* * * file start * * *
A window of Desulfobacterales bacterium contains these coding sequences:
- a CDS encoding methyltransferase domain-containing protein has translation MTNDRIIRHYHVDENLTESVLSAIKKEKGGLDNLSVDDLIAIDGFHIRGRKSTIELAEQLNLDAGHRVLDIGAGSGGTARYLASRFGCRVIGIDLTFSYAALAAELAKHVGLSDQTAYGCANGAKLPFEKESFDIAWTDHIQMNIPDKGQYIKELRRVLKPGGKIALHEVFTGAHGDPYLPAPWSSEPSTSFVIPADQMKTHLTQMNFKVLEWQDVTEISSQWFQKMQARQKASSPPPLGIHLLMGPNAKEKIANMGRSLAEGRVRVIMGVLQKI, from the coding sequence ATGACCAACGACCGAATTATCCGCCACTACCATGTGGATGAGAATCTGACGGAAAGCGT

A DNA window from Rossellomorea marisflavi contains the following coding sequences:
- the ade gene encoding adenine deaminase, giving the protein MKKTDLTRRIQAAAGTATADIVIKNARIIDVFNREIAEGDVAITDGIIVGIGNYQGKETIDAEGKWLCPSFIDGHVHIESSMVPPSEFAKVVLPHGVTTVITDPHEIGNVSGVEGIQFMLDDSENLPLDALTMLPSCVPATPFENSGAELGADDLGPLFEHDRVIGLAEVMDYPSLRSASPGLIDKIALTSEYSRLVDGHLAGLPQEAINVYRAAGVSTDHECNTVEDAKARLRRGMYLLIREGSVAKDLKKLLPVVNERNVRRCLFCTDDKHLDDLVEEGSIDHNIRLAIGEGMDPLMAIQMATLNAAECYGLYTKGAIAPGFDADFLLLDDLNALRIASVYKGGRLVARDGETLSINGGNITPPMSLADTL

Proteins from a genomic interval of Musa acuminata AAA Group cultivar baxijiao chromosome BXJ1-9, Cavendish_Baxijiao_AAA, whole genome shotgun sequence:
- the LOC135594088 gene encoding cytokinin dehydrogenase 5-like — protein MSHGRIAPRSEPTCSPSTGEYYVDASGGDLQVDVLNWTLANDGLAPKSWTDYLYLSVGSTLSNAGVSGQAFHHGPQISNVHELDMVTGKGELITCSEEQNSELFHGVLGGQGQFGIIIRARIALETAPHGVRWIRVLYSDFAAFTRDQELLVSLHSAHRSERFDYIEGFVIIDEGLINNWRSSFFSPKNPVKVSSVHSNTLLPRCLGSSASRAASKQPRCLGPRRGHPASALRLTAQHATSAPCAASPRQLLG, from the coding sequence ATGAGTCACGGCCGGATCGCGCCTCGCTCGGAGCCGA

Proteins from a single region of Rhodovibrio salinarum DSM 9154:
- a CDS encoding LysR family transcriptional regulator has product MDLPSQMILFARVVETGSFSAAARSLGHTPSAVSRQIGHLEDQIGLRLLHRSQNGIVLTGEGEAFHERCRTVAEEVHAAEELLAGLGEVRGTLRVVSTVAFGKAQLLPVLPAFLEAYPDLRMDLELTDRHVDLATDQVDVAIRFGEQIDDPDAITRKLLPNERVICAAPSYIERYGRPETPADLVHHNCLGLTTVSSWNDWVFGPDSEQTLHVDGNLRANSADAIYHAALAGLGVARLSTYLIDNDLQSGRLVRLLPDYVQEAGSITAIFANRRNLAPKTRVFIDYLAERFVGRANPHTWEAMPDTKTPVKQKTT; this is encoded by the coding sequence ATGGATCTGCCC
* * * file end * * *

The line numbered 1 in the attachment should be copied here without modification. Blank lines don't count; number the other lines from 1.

A window of Desulfobacterales bacterium contains these coding sequences: